"This manual is intended for community or government groups who are interested in instituting family group conferences and for individuals who will be coordinating or participating in family group conferences. It is essential for considerable ground work to be done in working up to the use of this model in the community and with government. In Chapter Two, we summarize what we think needs to be done by way of preparation to use the model including planning and start-up activities as well as setting up an evaluation from the beginning. To provide guidance to coordinators and others involved, chapters 3, 4, 5, and 6 describe the practice from referral through to what is done after the conference is over, and Chapter 7 is a sample family group plan. The appendices include further information useful for developing such a project and holding family group conferences." - Publisher's description

  13. Pathways to Permanence: Introduction to Family Group Conferencing and Concurrent Planning. Dave Thomas Foundation page s . 2000. English . http://www.worldcat.org/title/pathways-to-permanence-an-introduction-to-mediation-family-group-conferencing-concurrent-planning/oclc/166430958

    Provides a video resource for exposing social services professionals to three alternative methods for improving the safe, timely, and permanent placement of child welfare cases. Passage of the Adoption and Safe Families Act (ASFA) in 1997 focused attention on correcting the problems that occur when children 'slip through the cracks' of the foster care system. This video, narrated by a young woman who spent a decade moving among 14 foster homes, examines (1) family group conferencing, (2) concurrent case planning, and (3) mediation. Family group conferencing, usually organized by social service providers, empowers the significant people in a child's life - adult family members, ministers, teachers, and therapists - to discuss the family's strengths and to develop a plan to offer a viable and permanent solution for the child. Concurrent case planning, a method authorized by ASFA, allows social services personnel and the court system to attempt reunification of the parents and children within six to twelve months, while simultaneously planning for adoption. This method potentially reduces the attachment disorders reported in many foster care children as well as shortening the timeline to achieve adoption. Mediation, a court-organized case management tool, uses informal, non-adversarial, yet structured meetings between all participants to resolve issues. The San Francisco Juvenile courts reported that mediation resolved 78-82 percent of cases. (IP)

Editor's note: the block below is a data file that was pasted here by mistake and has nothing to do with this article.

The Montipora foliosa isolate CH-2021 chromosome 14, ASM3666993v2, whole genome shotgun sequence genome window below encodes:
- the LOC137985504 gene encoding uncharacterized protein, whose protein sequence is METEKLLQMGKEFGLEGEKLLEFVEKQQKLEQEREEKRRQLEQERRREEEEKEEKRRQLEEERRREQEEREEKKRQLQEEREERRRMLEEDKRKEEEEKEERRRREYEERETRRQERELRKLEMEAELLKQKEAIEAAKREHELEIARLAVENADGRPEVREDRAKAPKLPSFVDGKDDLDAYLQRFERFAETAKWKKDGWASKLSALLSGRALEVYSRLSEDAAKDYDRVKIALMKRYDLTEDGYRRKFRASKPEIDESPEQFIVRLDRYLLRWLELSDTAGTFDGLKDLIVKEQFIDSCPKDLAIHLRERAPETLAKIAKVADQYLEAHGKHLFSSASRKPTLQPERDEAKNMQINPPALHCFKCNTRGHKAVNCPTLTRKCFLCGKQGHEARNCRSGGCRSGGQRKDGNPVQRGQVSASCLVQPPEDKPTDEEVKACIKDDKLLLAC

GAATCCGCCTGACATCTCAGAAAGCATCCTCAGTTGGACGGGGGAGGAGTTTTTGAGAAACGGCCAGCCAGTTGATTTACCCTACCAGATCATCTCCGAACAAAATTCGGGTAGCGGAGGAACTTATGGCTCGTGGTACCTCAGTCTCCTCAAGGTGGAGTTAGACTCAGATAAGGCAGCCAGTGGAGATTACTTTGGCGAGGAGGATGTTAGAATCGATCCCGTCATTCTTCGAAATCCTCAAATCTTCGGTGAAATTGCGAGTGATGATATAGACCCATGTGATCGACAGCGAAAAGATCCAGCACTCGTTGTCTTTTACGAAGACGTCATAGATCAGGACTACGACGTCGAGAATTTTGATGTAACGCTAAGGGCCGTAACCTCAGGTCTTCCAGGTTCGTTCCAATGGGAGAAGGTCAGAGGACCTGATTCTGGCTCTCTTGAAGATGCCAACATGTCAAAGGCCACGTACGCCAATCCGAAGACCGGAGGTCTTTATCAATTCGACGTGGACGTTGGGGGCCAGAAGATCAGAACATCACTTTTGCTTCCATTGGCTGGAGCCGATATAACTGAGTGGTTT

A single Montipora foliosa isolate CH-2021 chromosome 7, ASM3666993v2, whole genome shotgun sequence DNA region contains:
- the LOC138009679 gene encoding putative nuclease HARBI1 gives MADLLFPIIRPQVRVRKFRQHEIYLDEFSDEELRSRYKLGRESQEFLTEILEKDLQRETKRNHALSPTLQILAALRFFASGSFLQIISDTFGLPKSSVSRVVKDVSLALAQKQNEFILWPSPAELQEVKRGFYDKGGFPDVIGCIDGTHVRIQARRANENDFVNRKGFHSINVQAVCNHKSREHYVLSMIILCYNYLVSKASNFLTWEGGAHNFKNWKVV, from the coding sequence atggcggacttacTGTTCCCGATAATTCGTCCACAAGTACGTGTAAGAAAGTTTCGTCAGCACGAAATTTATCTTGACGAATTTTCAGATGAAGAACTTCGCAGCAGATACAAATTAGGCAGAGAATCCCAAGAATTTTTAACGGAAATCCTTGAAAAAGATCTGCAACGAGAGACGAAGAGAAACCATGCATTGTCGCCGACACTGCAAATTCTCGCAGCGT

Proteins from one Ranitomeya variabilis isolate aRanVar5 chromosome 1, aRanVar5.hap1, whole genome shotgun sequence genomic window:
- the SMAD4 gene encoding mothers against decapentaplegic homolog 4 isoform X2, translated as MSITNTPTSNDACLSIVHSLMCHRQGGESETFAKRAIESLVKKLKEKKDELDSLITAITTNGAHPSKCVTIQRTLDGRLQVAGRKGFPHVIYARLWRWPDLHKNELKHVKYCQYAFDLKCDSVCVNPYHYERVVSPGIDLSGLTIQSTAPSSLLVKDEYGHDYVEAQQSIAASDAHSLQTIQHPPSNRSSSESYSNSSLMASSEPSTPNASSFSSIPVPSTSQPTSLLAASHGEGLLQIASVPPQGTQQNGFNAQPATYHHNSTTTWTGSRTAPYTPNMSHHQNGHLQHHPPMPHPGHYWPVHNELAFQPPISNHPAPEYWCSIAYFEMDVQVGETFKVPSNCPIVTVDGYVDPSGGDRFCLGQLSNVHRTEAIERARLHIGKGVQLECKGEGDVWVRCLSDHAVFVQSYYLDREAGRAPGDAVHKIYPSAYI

14. Pathways to Permanency: Family Group Decision Making. National Center on Family Group Decision Making 10 page s . 2000. English . http://site.americanhumane.org/site/DocServer/path_vid0102.pdf?docID=195

    This guide accompanies the "Pathways to Permanence" video.

  15. Research Review: Family Group Decision-Making: A Promising Practice in Need of More Programme Theory and Research. Crampton, David 202-209 page s . May 2007. English This resource may be free from your local library or purchased from the publisher.

    "The use of family group decision-making (FGDM) in child protection is rapidly increasing throughout the world. This paper provides a brief overview of the research evidence from 1996 to 2005 and proposes future directions for both practice and research. The purpose of the review is to help move the discussion of FGDM from a promising practice to an evidence-based practice. The research review considers what is known about the child welfare outcomes of FGDM. The paper then turns to research concerning which families are offered FGDM and which FGDM processes appear to be important. The paper concludes with specific suggestions for developing FGDM programmes that can improve child protection practice and then testing these specific programmes in rigorous trials." - Publisher's description

  16. Team Decisionmaking: Involving the Family and Community in Child Welfare Decisions - Part Two: Building Community Partnerships in Child Welfare. DeMuro, Paul , Rideout, Patricia 34 page s . 2001. English . http://www.aecf.org/upload/pdffiles/familytofamily/f2f_tdm_sept_02.pdf

    "Part of the Family to Family Tools for Rebuilding Foster Care series. Child placement decisions are the most difficult decisions that an overwhelmed child welfare agency has to make. In order to address the challenges associated with placement, sites in Casey's Family to Family initiative have designed and tested a new approach called "team decisionmaking." This brief defines and portrays the benefits that team decisionmaking has on children and families involved with the child welfare system." - Publisher's description

  17. The Role of the Community Representative at TDM Meetings. Annie E. Casey Foundation Family to Family Initiative 2 page s . English . http://www.f2f.ca.gov/res/RoleofCommunityRepresentative.pdf

    Identifies different types of TDM community representatives and their roles in the meeting.